DEFINITION of 'Vested Interest'
1. The lawful right of an individual or entity to gain access to tangible or intangible property now or in the future. A vested interest is an entitled benefit, which can be conveyed to a separate party. There is usually a vesting period before the claimant can gain access to the asset or property. Due to the right of ownership, the benefit can not be taken away i.e. the vested funds are not contingent on any action or inaction.
2. A financial or personal stake one entity has in an action, separate entity or commitment, with the expectation of realized benefits in the present or the future.
BREAKING DOWN 'Vested Interest'
1. This can most notably be seen in employee pension plans. Contributions are made under the stipulation that retirement funds will be entitled to the participant, known as a vested right. The vesting period (period of time before access is granted) varies among pension plans. The withdrawal amounts can be restricted to a certain percent each year. For example, after waiting the five year vesting period, Peter was only allowed to withdraw 20% of his retirement fund each year.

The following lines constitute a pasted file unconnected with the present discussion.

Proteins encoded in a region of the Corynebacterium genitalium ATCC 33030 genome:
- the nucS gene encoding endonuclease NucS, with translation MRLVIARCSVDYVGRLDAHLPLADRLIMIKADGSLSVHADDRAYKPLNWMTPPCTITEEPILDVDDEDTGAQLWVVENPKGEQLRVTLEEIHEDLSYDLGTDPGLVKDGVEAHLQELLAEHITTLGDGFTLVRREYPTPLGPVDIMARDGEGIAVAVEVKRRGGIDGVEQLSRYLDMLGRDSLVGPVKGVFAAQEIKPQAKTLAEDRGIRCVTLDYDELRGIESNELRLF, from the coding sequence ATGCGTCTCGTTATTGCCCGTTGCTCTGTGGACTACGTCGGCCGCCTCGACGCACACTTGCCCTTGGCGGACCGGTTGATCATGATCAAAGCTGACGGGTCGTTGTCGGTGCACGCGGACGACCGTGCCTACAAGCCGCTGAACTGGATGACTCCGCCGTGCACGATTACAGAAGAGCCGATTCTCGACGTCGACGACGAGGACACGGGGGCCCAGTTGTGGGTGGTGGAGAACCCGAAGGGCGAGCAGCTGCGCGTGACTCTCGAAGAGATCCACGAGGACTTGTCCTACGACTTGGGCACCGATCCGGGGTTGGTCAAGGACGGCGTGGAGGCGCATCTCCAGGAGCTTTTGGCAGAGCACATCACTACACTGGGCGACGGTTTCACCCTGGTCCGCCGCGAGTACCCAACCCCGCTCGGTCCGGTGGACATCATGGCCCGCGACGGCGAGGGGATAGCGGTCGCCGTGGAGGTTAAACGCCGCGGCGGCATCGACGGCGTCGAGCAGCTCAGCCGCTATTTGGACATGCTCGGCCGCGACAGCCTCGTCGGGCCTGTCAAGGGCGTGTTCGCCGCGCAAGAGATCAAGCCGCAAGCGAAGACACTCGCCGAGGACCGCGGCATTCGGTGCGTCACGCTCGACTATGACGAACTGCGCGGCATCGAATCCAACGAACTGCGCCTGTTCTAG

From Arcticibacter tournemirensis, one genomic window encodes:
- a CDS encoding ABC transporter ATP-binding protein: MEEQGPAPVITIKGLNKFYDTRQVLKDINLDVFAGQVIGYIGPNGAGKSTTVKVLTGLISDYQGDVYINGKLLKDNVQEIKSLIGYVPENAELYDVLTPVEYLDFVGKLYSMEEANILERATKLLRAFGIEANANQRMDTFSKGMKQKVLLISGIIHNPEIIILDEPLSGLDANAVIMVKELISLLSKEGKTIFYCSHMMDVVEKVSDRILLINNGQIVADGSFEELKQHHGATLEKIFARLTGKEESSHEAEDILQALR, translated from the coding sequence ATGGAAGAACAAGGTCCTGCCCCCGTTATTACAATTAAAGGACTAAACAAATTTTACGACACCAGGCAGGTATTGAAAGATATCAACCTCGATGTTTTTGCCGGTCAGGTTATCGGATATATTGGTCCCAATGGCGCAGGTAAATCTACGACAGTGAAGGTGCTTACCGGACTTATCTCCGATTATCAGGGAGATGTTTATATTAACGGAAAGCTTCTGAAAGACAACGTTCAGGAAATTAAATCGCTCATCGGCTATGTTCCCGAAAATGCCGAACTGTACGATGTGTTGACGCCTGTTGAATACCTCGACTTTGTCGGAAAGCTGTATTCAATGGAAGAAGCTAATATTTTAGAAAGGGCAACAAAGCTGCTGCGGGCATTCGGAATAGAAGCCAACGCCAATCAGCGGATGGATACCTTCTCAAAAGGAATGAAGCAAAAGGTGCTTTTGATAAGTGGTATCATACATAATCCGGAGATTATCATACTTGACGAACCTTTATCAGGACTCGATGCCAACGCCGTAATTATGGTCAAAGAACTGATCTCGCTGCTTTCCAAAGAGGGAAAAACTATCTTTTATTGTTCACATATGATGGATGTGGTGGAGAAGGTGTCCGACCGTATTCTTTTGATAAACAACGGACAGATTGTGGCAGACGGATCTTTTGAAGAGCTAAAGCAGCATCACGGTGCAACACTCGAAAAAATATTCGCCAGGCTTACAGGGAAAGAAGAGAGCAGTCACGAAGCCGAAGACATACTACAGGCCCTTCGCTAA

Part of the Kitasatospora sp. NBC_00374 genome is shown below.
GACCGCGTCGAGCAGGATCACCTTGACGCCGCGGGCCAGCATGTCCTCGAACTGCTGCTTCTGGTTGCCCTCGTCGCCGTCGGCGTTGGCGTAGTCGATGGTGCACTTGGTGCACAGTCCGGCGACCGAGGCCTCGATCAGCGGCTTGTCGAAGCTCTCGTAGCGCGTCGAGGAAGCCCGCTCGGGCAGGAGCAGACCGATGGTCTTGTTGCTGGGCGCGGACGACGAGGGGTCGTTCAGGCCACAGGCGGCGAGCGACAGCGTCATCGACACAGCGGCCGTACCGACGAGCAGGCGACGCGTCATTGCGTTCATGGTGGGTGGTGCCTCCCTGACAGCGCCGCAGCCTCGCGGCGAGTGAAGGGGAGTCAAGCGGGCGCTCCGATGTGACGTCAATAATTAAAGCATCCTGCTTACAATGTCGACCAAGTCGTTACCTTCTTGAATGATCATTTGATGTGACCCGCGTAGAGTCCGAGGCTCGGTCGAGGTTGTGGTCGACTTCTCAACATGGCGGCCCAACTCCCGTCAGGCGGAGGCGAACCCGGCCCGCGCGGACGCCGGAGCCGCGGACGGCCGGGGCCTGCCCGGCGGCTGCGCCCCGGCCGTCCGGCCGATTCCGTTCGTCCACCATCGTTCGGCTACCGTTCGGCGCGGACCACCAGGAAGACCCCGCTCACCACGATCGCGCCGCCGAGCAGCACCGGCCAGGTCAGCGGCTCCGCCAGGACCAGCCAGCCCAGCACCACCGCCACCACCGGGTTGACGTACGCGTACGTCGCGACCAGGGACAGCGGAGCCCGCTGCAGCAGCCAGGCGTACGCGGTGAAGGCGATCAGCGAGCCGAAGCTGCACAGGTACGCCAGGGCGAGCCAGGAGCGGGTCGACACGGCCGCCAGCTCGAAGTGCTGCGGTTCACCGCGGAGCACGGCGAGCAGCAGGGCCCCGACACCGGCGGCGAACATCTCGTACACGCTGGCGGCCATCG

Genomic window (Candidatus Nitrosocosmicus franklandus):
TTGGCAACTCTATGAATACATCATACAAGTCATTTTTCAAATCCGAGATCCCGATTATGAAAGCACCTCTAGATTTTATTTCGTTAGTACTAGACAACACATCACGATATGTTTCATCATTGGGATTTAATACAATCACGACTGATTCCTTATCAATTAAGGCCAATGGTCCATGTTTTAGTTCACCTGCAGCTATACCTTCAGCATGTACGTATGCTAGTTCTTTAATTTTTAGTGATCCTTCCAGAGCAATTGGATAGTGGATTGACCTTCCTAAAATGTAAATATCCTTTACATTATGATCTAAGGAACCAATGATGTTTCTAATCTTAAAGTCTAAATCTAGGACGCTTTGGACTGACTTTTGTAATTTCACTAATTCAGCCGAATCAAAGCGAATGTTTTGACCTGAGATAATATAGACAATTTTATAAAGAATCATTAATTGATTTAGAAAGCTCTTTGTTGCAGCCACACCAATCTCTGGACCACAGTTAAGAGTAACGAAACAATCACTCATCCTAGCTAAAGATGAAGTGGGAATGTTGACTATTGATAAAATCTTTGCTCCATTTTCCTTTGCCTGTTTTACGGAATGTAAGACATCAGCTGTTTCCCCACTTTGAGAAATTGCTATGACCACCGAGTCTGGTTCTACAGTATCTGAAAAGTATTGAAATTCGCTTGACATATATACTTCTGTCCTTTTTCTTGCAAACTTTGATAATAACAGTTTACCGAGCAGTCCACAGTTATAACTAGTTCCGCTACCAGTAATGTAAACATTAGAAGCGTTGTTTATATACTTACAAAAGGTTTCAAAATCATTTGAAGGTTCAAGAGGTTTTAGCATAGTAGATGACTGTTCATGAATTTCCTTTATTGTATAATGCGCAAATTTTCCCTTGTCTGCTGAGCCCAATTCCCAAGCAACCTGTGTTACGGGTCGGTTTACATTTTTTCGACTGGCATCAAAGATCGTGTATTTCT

2. In this case, the outcome will affect the entity, thus creating a vested interest. For example, if you have a mortgage, your bank has a vested interest in your ability to make your periodic payments.